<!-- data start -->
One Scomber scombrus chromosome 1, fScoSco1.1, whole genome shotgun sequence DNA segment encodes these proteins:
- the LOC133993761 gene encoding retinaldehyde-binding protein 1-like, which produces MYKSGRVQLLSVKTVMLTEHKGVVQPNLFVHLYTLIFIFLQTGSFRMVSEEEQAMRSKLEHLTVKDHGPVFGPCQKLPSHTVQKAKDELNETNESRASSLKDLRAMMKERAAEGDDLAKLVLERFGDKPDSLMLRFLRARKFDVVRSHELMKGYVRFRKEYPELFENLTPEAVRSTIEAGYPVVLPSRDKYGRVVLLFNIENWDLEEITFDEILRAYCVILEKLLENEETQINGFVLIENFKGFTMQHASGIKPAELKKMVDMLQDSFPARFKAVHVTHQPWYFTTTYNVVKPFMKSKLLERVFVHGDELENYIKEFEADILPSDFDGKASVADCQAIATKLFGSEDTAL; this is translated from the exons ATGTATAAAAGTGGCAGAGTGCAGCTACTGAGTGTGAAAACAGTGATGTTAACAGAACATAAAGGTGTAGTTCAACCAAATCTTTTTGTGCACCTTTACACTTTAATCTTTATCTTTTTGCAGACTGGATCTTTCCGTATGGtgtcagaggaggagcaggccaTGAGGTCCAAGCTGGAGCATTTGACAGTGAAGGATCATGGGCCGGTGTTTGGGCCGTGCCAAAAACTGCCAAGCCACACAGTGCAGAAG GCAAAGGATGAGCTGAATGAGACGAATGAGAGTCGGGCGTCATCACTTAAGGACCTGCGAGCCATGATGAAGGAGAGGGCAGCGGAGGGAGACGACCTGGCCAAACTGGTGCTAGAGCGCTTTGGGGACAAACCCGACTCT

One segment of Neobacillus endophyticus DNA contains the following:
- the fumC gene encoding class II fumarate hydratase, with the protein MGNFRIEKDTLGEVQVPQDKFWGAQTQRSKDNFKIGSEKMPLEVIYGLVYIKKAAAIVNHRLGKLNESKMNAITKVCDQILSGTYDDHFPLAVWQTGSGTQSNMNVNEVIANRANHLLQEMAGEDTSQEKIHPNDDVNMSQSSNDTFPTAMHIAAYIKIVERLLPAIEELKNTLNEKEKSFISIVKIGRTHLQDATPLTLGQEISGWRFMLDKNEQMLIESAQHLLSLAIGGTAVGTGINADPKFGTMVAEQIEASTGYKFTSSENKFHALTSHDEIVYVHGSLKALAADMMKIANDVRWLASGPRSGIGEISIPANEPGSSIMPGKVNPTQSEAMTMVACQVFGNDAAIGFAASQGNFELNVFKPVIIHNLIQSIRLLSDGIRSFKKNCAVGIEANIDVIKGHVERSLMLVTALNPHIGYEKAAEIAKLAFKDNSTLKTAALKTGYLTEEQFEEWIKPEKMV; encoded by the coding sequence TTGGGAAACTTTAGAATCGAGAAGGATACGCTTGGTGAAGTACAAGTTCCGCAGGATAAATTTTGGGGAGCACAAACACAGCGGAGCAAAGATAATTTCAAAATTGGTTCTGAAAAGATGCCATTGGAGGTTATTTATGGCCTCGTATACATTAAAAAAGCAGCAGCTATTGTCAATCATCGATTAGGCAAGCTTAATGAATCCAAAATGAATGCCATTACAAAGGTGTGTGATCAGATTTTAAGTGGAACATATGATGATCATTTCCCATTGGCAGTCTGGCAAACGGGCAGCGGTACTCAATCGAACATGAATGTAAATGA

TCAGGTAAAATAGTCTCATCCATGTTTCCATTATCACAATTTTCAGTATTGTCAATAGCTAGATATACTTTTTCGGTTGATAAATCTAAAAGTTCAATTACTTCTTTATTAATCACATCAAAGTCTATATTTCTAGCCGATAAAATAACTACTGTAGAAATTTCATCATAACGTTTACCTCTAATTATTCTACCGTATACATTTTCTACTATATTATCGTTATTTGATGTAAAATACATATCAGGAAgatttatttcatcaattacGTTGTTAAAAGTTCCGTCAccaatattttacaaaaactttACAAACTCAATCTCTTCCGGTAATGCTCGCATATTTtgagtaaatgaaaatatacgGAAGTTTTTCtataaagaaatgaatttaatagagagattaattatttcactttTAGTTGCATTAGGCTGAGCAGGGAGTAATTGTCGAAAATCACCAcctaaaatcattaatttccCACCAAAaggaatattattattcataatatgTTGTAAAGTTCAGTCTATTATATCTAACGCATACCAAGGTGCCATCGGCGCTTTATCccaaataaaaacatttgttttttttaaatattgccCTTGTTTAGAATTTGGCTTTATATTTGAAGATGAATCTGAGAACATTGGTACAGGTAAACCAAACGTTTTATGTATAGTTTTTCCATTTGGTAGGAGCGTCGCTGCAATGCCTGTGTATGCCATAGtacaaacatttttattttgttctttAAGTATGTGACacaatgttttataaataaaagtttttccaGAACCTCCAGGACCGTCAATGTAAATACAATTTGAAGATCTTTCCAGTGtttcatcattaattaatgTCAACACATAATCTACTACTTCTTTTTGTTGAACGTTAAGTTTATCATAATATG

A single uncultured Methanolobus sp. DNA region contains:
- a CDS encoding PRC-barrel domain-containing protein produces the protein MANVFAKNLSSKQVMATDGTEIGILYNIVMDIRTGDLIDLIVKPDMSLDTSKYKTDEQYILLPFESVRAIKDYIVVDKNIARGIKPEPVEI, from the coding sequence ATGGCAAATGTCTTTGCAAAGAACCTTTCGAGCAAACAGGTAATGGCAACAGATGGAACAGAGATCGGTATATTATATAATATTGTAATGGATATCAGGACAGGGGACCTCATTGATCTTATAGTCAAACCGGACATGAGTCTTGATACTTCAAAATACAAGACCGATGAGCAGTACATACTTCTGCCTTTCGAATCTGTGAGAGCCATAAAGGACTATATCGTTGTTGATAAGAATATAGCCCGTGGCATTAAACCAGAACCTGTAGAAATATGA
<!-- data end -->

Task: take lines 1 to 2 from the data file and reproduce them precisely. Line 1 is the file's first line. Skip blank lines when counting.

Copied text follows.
One Scomber scombrus chromosome 1, fScoSco1.1, whole genome shotgun sequence DNA segment encodes these proteins:
- the LOC133993761 gene encoding retinaldehyde-binding protein 1-like, which produces MYKSGRVQLLSVKTVMLTEHKGVVQPNLFVHLYTLIFIFLQTGSFRMVSEEEQAMRSKLEHLTVKDHGPVFGPCQKLPSHTVQKAKDELNETNESRASSLKDLRAMMKERAAEGDDLAKLVLERFGDKPDSLMLRFLRARKFDVVRSHELMKGYVRFRKEYPELFENLTPEAVRSTIEAGYPVVLPSRDKYGRVVLLFNIENWDLEEITFDEILRAYCVILEKLLENEETQINGFVLIENFKGFTMQHASGIKPAELKKMVDMLQDSFPARFKAVHVTHQPWYFTTTYNVVKPFMKSKLLERVFVHGDELENYIKEFEADILPSDFDGKASVADCQAIATKLFGSEDTAL; this is translated from the exons ATGTATAAAAGTGGCAGAGTGCAGCTACTGAGTGTGAAAACAGTGATGTTAACAGAACATAAAGGTGTAGTTCAACCAAATCTTTTTGTGCACCTTTACACTTTAATCTTTATCTTTTTGCAGACTGGATCTTTCCGTATGGtgtcagaggaggagcaggccaTGAGGTCCAAGCTGGAGCATTTGACAGTGAAGGATCATGGGCCGGTGTTTGGGCCGTGCCAAAAACTGCCAAGCCACACAGTGCAGAAG GCAAAGGATGAGCTGAATGAGACGAATGAGAGTCGGGCGTCATCACTTAAGGACCTGCGAGCCATGATGAAGGAGAGGGCAGCGGAGGGAGACGACCTGGCCAAACTGGTGCTAGAGCGCTTTGGGGACAAACCCGACTCT